Five Fascinating Facts about Lewis Carroll

The man who wrote Alice’s Adventures in Wonderland was born today in 1832. In honour of this, here’s another instalment in our new ‘Five Fascinating Facts’ series, this time all about Lewis Carroll.

1. There is an interesting link between Alice’s Adventures in Wonderland and the assassination of Abraham Lincoln. Specifically, the title of Carroll’s book was suggested to him by Tom Taylor, the author of Our American Cousin – the play Lincoln was watching when he was assassinated in 1865. Carroll wanted to call his book Alice’s Adventures Under Ground, but Taylor thought that with such a title, young readers might think the book had something to do with mining!

2. Lewis Carroll once stayed up all night composing an anagram of William Ewart Gladstone. The result of such lucubration was the following gem: ‘Wild agitator, means well’.

Carroll13. He almost always brewed his tea for exactly ten minutes. He would time it, too. Quite fitting that the author who was also a mathematician took such a mathematical and precise attitude even when it came to his afternoon tea!

4. He called himself ‘Dodo’. As we’ve discussed in our previous post, Interesting Facts about Lewis Carroll, this was possibly a result of his stutter: Carroll’s real name was Charles Lutwidge Dodgson, and some commentators have surmised that ‘Dodo’ was a result of his stammering pronunciation of his surname.

5. His numerous inventions included a tricycle and a method for justifying right-hand margins on a typewriter. He also invented a word game called the ‘word ladder’, the object of which is to transform one word into another by altering one letter in the original word each time to form a new word (e.g. cold to warm, as in cold – wold – word – ward – warm). The game seems like the perfect synthesis of Carroll’s playfulness and preciseness, rolled up into one.

If you enjoyed this list of literary trivia, we recommend our book crammed full of 3,000 years of interesting bookish facts, The Secret Library: A Book-Lovers’ Journey Through Curiosities of History, available now from Michael O’Mara Books.

Image: Lewis Carroll, 1863, Wikimedia Commons, public domain.


  1. Pingback: Modern Words That Came From Lewis Carroll’s ‘Jabberwocky’ | Something to Write Home About

  2. Pingback: Five Fascinating Facts about ‘Jabberwocky’ | Interesting Literature

  3. Interesting. See my latest blog on Alice and Depth Psychology!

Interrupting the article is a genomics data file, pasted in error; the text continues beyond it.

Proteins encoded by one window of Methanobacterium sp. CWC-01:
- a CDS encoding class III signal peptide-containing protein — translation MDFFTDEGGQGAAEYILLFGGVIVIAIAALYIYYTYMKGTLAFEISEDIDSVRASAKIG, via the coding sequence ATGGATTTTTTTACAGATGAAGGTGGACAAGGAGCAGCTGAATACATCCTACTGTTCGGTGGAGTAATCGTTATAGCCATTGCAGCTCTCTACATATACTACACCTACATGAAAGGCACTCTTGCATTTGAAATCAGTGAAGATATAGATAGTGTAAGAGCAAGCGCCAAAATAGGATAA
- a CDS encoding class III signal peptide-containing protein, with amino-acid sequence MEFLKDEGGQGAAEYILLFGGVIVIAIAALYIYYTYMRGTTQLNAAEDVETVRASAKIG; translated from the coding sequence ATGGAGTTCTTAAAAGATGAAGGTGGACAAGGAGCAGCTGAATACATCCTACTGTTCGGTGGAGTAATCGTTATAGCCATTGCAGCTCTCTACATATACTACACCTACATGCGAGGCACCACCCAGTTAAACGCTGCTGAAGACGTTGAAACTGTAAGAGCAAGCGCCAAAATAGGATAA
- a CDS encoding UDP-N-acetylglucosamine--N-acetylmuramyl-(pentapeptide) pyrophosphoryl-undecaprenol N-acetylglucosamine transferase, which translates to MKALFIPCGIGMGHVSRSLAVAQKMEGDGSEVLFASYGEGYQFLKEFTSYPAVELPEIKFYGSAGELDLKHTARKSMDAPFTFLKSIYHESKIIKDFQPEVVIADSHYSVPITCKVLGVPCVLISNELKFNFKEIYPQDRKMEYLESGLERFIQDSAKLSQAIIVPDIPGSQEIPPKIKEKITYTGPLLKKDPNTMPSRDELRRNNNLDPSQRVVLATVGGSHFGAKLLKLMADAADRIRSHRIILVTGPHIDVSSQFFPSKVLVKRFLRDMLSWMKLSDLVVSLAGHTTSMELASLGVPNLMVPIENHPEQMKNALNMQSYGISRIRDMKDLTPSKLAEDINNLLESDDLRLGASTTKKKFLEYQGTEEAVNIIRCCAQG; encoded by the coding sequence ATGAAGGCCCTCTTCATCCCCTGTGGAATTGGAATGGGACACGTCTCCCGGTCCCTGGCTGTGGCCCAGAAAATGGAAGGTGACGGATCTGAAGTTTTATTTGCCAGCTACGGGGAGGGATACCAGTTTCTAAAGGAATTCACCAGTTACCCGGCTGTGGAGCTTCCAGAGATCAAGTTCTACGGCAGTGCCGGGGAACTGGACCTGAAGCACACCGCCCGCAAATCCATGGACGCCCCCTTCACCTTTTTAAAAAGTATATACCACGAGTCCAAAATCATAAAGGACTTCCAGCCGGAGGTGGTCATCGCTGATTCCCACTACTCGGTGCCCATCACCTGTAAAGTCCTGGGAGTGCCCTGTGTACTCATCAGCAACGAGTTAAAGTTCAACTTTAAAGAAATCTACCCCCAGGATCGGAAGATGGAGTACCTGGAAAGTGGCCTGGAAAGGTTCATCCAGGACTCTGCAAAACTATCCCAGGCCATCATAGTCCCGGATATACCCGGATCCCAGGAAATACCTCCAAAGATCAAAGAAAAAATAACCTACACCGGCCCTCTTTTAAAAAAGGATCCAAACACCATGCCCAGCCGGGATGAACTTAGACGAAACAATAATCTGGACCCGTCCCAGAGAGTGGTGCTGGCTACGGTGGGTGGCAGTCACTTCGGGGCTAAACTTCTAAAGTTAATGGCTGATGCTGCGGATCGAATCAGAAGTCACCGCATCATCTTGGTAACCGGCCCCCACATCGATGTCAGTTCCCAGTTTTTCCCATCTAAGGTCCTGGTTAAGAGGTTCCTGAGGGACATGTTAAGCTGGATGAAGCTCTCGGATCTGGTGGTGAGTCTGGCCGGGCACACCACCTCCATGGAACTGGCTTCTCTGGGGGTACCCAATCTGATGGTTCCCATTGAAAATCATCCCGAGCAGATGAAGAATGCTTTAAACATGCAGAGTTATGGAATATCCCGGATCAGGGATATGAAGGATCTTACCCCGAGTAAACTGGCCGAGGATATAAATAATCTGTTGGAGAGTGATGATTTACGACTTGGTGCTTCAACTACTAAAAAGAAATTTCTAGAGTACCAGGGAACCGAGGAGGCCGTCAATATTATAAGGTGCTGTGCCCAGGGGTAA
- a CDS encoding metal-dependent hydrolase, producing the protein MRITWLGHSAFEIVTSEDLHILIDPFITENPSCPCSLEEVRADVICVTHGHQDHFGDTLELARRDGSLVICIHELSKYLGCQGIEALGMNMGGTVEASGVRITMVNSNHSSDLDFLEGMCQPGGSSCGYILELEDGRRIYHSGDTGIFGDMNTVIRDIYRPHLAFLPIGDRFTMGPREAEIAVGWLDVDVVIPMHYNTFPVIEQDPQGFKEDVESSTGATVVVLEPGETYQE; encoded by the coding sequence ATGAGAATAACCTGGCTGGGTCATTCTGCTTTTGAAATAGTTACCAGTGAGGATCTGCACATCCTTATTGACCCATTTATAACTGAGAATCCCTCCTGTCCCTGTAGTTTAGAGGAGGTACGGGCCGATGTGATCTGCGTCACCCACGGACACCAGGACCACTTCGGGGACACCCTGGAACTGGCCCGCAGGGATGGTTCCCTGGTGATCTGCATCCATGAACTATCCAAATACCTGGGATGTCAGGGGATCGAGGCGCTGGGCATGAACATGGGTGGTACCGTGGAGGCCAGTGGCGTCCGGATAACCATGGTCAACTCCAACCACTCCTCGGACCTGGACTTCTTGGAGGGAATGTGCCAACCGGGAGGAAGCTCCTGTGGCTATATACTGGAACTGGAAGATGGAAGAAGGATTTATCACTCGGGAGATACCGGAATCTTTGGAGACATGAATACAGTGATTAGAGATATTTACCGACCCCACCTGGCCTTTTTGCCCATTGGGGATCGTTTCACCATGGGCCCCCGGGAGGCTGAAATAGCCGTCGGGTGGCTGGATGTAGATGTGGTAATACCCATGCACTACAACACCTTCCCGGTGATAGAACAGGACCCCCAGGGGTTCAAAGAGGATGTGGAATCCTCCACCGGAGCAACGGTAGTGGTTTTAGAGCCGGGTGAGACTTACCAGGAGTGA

4. Pingback: Five Fascinating Facts about Children’s Literature | Interesting Literature

  5. I am curious about this electric pen.

  6. Pingback: Holes and Tea Time | Norah's Knowledge Bank 2014

  7. Interesting blog. If you have a chance, please check out my novel on amazon, Jane Eyre Gets Real. Classical lit. characters, including Alice in Wonderland, find themselves in contemporary NYC, on a reality TV show.

  8. Reblogged this on mudandbone and commented:
    Happy Birthday, Lewis Carroll, the creator of Alice’s Adventures in Wonderland! Check out this post as well as Interesting Literature’s fascinating blog.

  9. Thanks for the recent “like” of a post on my Westerns genre site…much appreciated. I like the layout of your own site….very eye-catching!
    All the best,

  10. Thank you for this post. Loving this series!
    Sharing also a great contemporary opera based on L. Carroll’s Alice in Wonderland:

  11. Fascinating–thanks for posting. It would have been interesting to know more about his sleep patterns, but he wasn’t included in this infographic about sleep and productivity in the lives of famous authors, which is also very interesting::

  12. Reblogged this on 1WriteWay and commented:
    Happy [belated] birthday to Lewis Carroll! Read on for some interesting facts about this most interesting author.

  13. Pingback: Happy Birthday, Lewis Carroll! | pattytmitchell

  14. I love these posts! While I knew that he invented the word ladder game (which is so much fun!) I never thought of his tea habits…I find the little things like that so fascinating because they seem to slip into our writings. Obviously he wrote characters meticulous and odd as he found himself. i.e. the Dodo, the White Rabbit, the entire scene with the tea party…I am intrigued.
    I think is what I love the most about Mr. Dodgson’s writings, and about your Five Fascinating Facts posts. I am always intrigued.

    I too recently mentioned Alice in Wonderland in a blog post, though I was mentioning specific characters such as Dormouse and the Mad Hatter (one of my all time favorite characters!) (if you want to look at it, the post is

  15. Pingback: Newly-minted Alice: Collage | First Night Design

  16. Thanks for this. Every author needs a friend like Tom Taylor. “Beware the Jabberwock, my son!”

  17. I used to live word ladder puzzles and I never knew Lewis Carroll invented them!

  18. Goodness! I didn’t know he invented the word ladder – I seem to see that everywhere. Great (and very interesting) post.

  19. He wrote his best stuff in Bournemouth

  20. Thanks for this interesting post; I posted about Mr. Carroll not too long ago, too.